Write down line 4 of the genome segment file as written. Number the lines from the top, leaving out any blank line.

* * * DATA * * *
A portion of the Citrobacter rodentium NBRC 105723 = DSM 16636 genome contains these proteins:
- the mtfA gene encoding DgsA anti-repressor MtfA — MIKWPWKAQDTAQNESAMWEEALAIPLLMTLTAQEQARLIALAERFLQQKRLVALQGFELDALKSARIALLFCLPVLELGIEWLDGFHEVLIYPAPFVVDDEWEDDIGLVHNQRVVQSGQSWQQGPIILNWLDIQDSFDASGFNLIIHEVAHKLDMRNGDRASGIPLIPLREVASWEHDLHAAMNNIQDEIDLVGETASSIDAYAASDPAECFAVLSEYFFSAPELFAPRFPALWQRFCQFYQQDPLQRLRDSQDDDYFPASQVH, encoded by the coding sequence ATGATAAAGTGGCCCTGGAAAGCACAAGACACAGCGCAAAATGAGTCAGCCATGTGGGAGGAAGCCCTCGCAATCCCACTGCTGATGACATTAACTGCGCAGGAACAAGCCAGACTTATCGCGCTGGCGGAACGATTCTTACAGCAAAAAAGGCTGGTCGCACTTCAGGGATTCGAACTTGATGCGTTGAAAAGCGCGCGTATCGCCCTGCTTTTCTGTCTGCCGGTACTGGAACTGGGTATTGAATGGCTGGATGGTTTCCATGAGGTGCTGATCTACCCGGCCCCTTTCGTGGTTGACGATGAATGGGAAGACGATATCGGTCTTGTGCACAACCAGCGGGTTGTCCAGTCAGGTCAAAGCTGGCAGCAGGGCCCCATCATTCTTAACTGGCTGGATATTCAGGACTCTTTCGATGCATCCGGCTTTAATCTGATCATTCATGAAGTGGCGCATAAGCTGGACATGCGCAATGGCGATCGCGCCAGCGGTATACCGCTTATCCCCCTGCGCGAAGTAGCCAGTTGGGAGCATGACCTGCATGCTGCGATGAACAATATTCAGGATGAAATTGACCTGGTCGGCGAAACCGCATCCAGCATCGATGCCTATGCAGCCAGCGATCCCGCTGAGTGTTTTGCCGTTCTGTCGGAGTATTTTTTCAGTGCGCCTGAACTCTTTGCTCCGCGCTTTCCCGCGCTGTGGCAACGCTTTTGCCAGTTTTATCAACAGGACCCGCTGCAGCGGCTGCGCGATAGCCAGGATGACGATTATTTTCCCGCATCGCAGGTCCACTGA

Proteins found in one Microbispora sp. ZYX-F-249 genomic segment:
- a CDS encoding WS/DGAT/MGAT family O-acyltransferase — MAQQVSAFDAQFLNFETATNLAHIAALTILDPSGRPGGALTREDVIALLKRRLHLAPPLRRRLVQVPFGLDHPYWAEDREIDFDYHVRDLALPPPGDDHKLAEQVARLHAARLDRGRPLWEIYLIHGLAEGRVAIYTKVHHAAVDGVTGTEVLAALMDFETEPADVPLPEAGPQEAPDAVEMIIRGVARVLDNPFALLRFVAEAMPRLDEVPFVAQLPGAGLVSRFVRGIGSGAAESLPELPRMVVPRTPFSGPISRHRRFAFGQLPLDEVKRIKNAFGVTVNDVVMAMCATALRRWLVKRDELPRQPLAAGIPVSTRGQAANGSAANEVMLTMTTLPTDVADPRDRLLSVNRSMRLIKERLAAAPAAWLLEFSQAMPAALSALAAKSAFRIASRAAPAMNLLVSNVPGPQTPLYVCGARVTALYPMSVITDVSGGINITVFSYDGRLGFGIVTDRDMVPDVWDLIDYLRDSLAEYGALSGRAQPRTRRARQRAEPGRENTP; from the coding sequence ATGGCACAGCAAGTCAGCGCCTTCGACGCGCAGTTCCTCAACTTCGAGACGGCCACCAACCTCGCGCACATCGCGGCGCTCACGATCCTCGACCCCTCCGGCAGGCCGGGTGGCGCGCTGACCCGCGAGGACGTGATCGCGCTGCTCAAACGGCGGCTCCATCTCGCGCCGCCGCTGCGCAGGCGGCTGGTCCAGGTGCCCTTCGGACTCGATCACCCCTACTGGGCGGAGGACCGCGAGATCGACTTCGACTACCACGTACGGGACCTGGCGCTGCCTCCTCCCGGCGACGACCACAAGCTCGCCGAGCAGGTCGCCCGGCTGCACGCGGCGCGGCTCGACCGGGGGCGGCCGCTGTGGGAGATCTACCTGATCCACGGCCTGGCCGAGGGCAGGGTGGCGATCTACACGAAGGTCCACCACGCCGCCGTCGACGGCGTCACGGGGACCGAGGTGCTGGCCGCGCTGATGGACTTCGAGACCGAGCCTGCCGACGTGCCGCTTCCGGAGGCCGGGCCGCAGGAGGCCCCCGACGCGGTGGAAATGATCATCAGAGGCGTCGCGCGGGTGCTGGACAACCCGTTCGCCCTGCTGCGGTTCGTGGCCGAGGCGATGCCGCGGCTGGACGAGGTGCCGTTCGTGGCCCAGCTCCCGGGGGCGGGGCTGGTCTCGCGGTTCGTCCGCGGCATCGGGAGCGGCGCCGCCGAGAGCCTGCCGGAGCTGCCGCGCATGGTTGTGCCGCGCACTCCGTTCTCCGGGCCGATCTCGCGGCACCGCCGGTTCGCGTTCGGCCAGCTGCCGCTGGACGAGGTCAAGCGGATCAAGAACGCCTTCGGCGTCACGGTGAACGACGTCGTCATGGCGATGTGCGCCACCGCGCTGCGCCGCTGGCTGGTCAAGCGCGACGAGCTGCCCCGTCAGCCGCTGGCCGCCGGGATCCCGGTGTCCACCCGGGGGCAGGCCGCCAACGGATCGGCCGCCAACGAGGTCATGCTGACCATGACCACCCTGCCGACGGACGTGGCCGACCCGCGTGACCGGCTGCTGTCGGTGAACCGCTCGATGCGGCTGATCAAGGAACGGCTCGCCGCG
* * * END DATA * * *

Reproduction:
- a CDS encoding WS/DGAT/MGAT family O-acyltransferase — MAQQVSAFDAQFLNFETATNLAHIAALTILDPSGRPGGALTREDVIALLKRRLHLAPPLRRRLVQVPFGLDHPYWAEDREIDFDYHVRDLALPPPGDDHKLAEQVARLHAARLDRGRPLWEIYLIHGLAEGRVAIYTKVHHAAVDGVTGTEVLAALMDFETEPADVPLPEAGPQEAPDAVEMIIRGVARVLDNPFALLRFVAEAMPRLDEVPFVAQLPGAGLVSRFVRGIGSGAAESLPELPRMVVPRTPFSGPISRHRRFAFGQLPLDEVKRIKNAFGVTVNDVVMAMCATALRRWLVKRDELPRQPLAAGIPVSTRGQAANGSAANEVMLTMTTLPTDVADPRDRLLSVNRSMRLIKERLAAAPAAWLLEFSQAMPAALSALAAKSAFRIASRAAPAMNLLVSNVPGPQTPLYVCGARVTALYPMSVITDVSGGINITVFSYDGRLGFGIVTDRDMVPDVWDLIDYLRDSLAEYGALSGRAQPRTRRARQRAEPGRENTP; from the coding sequence ATGGCACAGCAAGTCAGCGCCTTCGACGCGCAGTTCCTCAACTTCGAGACGGCCACCAACCTCGCGCACATCGCGGCGCTCACGATCCTCGACCCCTCCGGCAGGCCGGGTGGCGCGCTGACCCGCGAGGACGTGATCGCGCTGCTCAAACGGCGGCTCCATCTCGCGCCGCCGCTGCGCAGGCGGCTGGTCCAGGTGCCCTTCGGACTCGATCACCCCTACTGGGCGGAGGACCGCGAGATCGACTTCGACTACCACGTACGGGACCTGGCGCTGCCTCCTCCCGGCGACGACCACAAGCTCGCCGAGCAGGTCGCCCGGCTGCACGCGGCGCGGCTCGACCGGGGGCGGCCGCTGTGGGAGATCTACCTGATCCACGGCCTGGCCGAGGGCAGGGTGGCGATCTACACGAAGGTCCACCACGCCGCCGTCGACGGCGTCACGGGGACCGAGGTGCTGGCCGCGCTGATGGACTTCGAGACCGAGCCTGCCGACGTGCCGCTTCCGGAGGCCGGGCCGCAGGAGGCCCCCGACGCGGTGGAAATGATCATCAGAGGCGTCGCGCGGGTGCTGGACAACCCGTTCGCCCTGCTGCGGTTCGTGGCCGAGGCGATGCCGCGGCTGGACGAGGTGCCGTTCGTGGCCCAGCTCCCGGGGGCGGGGCTGGTCTCGCGGTTCGTCCGCGGCATCGGGAGCGGCGCCGCCGAGAGCCTGCCGGAGCTGCCGCGCATGGTTGTGCCGCGCACTCCGTTCTCCGGGCCGATCTCGCGGCACCGCCGGTTCGCGTTCGGCCAGCTGCCGCTGGACGAGGTCAAGCGGATCAAGAACGCCTTCGGCGTCACGGTGAACGACGTCGTCATGGCGATGTGCGCCACCGCGCTGCGCCGCTGGCTGGTCAAGCGCGACGAGCTGCCCCGTCAGCCGCTGGCCGCCGGGATCCCGGTGTCCACCCGGGGGCAGGCCGCCAACGGATCGGCCGCCAACGAGGTCATGCTGACCATGACCACCCTGCCGACGGACGTGGCCGACCCGCGTGACCGGCTGCTGTCGGTGAACCGCTCGATGCGGCTGATCAAGGAACGGCTCGCCGCG